So, I’ve started gathering ideas and references for the story or stories set in Puritan New England. Not going back through the Solomon Kane stories yet, but other things. Since I’m going to be dealing with a community rather than a solitary wanderer, and because I’m me, I needed to figure out which Scriptures would be appropriate for the characters to quote or think of. Trying to do Puritans without religion . . . Nathanial Hawthorn did it in one short story, sort of, and Howard did it because of how he wrote and what he focused on, but I just can’t do it. Continue reading →
If you belong to the Western Church, and follow the liturgical calendar, today is the last Sunday of the year. It is Christ the King Sunday, the feast of the Second Coming. The church year ends, and the next Sunday begins Advent and the new year.
If you are Jewish, the new year started a while ago. If you look at the calendar on the wall, it’s still November, although not for much longer.
This has been a really strange church year. Advent was good, Lent went overboard, Easter . . . didn’t happen the way it should (in my chorister’s opinion), Pentecost felt off, Kingdomtide (aka Ordinary Time) went on and on and on, and so on. Heck, Lent sort of blended into Purgatory or Limbo, as far as hanging around doing penance. Some churches are being threatened with not being permitted to have Christmas worship.
The title of the post comes from the Welsh carol “Nos Galen,” better known to English speakers as “Deck the Halls,” or ‘The Furry Day Carol.” I admit, I’m ready to consign this year to the rubbish heap of history. For me personally it has not been as bad as for many, but the Zeitgeist can’t go away soon enough. Instead of four weeks of waiting (Advent), we’ve had almost ten months of it. What’s the joke? “Day 204 of two weeks to flatten the curve?”
Time has crawled, and has sped. Days never seemed to end, yet five books have gone out the door, plus a story in an anthology, I’ve written a lot of blog posts, and there are only three class weeks left in the fall term.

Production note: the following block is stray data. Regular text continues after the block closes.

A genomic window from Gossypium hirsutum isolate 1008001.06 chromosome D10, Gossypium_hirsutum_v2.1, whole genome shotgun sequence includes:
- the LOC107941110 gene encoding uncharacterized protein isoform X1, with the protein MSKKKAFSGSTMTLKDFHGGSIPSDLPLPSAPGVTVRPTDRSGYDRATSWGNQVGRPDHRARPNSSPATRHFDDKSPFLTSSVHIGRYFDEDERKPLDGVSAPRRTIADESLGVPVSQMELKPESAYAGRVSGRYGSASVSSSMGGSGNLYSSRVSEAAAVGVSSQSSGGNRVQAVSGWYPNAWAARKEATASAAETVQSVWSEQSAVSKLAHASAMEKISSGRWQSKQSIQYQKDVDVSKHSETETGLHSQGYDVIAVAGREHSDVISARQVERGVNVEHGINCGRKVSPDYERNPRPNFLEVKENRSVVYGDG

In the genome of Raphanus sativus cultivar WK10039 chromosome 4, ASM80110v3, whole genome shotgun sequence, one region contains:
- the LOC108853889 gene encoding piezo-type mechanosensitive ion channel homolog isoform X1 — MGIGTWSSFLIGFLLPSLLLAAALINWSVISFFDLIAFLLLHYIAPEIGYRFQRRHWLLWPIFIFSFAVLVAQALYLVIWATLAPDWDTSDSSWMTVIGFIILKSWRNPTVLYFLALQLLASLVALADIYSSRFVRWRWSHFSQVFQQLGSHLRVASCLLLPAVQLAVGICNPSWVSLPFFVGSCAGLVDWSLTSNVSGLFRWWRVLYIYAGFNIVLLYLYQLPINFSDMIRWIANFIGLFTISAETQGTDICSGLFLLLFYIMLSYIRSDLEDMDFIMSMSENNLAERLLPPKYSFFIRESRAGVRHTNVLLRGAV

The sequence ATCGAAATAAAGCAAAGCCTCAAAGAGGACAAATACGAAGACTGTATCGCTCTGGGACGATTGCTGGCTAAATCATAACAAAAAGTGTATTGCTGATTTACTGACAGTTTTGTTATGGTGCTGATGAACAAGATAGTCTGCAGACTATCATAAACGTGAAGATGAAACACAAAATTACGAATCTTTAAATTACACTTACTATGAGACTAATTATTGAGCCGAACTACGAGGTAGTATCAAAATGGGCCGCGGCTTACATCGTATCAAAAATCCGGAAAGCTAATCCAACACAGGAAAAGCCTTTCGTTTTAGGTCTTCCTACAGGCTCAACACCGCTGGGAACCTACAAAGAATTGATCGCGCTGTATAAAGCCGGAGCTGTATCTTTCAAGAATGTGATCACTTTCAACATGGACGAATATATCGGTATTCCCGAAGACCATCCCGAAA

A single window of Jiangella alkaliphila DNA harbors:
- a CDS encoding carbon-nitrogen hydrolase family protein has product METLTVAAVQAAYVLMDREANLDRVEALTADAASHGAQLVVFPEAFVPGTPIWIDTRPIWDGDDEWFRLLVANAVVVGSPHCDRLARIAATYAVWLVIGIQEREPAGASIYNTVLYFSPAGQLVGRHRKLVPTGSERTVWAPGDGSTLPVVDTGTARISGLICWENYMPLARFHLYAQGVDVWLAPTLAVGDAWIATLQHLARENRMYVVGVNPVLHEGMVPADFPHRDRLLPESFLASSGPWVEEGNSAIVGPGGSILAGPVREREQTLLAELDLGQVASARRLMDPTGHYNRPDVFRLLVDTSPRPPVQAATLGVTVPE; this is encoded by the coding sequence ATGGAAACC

I’ve tried hard to avoid current events, politics, and the like, because I know many of my readers want an escape. So do I. I spent Friday and part of Saturday writing Familiars material because I wasn’t up to facing real life. I need a break. We all need a break. “The world is too much with us,” as the poet said.
Christ the King Sunday. The end of the year, the Sunday of Thanksgiving in the US . . .
The piece below, to me, is about the Second Coming, even though most of the time it is done for Christmas (blame the Winter Solstice albums, perhaps? And the same thing happens with the hymn “Let All Mortal Flesh Keep Silence.”) It’s not as easy as it sounds. I love doing it.
Another of my favorites, although usually it is done more slowly and not acapella.
There’s a sub-sub-set of organ music that I’m rather fond of, although it is quite out-of-date by today’s standards.
For lack of a better name, I call it “English Cathedral Music.” These are organ works composed or arranged from around the 1890s through the 1940s, mostly for Church of England worship or written by organists who were employed by English churches. They are often contemporaries of Holst, Ralph Vaughn-Williams, William Walton, and the like. If you are familiar with the first two composers, you can often hear echoes of their harmony patterns and use of folk melodies (or local hymn tunes) in the other composers’ works. Continue reading →